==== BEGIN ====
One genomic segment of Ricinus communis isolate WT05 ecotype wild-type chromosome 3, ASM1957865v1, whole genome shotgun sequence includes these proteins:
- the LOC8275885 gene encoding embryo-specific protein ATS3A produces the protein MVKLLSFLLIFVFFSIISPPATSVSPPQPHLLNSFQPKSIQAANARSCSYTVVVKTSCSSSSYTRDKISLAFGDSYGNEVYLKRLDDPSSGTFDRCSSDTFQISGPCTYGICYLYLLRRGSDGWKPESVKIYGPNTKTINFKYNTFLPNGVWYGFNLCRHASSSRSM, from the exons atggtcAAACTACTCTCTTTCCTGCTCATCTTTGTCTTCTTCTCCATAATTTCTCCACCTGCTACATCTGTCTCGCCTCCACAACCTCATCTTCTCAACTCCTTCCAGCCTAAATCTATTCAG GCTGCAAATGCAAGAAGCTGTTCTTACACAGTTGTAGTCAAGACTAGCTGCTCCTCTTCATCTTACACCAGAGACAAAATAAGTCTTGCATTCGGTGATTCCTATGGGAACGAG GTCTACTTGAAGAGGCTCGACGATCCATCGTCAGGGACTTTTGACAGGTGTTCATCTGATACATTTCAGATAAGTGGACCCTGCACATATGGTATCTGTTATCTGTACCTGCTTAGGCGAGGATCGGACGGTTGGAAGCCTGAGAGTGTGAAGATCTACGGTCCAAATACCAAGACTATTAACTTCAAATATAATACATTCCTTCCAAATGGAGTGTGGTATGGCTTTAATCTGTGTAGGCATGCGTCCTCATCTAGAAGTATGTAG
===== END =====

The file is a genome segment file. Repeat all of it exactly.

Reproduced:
One genomic segment of Ricinus communis isolate WT05 ecotype wild-type chromosome 3, ASM1957865v1, whole genome shotgun sequence includes these proteins:
- the LOC8275885 gene encoding embryo-specific protein ATS3A produces the protein MVKLLSFLLIFVFFSIISPPATSVSPPQPHLLNSFQPKSIQAANARSCSYTVVVKTSCSSSSYTRDKISLAFGDSYGNEVYLKRLDDPSSGTFDRCSSDTFQISGPCTYGICYLYLLRRGSDGWKPESVKIYGPNTKTINFKYNTFLPNGVWYGFNLCRHASSSRSM, from the exons atggtcAAACTACTCTCTTTCCTGCTCATCTTTGTCTTCTTCTCCATAATTTCTCCACCTGCTACATCTGTCTCGCCTCCACAACCTCATCTTCTCAACTCCTTCCAGCCTAAATCTATTCAG GCTGCAAATGCAAGAAGCTGTTCTTACACAGTTGTAGTCAAGACTAGCTGCTCCTCTTCATCTTACACCAGAGACAAAATAAGTCTTGCATTCGGTGATTCCTATGGGAACGAG GTCTACTTGAAGAGGCTCGACGATCCATCGTCAGGGACTTTTGACAGGTGTTCATCTGATACATTTCAGATAAGTGGACCCTGCACATATGGTATCTGTTATCTGTACCTGCTTAGGCGAGGATCGGACGGTTGGAAGCCTGAGAGTGTGAAGATCTACGGTCCAAATACCAAGACTATTAACTTCAAATATAATACATTCCTTCCAAATGGAGTGTGGTATGGCTTTAATCTGTGTAGGCATGCGTCCTCATCTAGAAGTATGTAG